Individuals with Down's syndrome are thought to have abnormalities of immune function. Studies to quantify the number of peripheral blood T and B lymphocytes and serum immunoglobulins in 12 individuals and 12 sex and age matched control subjects were performed. Hepatitis B antigen and antithyroglobulin antibodies as markers of possible immune dysfunction were determined. The numbers of circulating T and B cells, and the level of serum immunoglobulins in children with Down's syndrome did not differ from non retarded control children. Circulating hepatitis B antigen and antithyroglobulin antibodies were not present. These studies indicated that quantitative abnormalities of T and B cells are not present in children with Down's syndrome. The data did not exclude the existence of qualitative abnormalities.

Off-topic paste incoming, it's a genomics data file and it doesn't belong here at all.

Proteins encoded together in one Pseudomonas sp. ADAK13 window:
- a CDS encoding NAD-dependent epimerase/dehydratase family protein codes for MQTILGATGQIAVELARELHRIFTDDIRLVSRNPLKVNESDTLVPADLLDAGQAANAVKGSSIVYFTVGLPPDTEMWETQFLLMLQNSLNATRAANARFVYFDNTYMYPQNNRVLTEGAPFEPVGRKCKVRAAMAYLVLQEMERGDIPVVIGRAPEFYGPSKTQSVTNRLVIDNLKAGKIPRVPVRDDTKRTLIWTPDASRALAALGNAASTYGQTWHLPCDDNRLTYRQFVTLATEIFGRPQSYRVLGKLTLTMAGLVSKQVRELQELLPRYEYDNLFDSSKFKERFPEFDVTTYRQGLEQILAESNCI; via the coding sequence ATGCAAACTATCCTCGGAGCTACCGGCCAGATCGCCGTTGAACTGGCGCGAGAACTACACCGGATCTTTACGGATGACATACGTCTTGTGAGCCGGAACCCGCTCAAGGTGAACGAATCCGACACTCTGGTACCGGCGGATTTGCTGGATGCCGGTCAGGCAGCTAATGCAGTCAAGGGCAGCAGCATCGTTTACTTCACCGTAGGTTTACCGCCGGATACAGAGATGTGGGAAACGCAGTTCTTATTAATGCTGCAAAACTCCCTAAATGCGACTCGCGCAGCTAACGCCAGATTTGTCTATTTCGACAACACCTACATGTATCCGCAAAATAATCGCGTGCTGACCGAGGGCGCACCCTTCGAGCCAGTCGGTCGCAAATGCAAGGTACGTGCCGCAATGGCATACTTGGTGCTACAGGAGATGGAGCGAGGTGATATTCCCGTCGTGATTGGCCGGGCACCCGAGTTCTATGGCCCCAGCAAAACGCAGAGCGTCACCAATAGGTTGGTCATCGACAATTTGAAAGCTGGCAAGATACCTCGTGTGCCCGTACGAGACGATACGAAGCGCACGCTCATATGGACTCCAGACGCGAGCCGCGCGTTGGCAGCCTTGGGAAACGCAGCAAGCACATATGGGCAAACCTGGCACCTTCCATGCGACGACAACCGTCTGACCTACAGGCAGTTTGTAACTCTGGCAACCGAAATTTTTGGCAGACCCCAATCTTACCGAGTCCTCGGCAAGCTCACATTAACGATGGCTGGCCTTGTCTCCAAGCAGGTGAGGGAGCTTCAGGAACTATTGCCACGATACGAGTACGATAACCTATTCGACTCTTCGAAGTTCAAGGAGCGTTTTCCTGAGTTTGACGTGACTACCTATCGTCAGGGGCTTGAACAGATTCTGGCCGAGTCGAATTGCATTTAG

|Original language||English (US)|
|Number of pages||7|
|Journal||American Journal of Mental Deficiency|
|State||Published - 1976|
ASJC Scopus subject areas
- Psychiatry and Mental health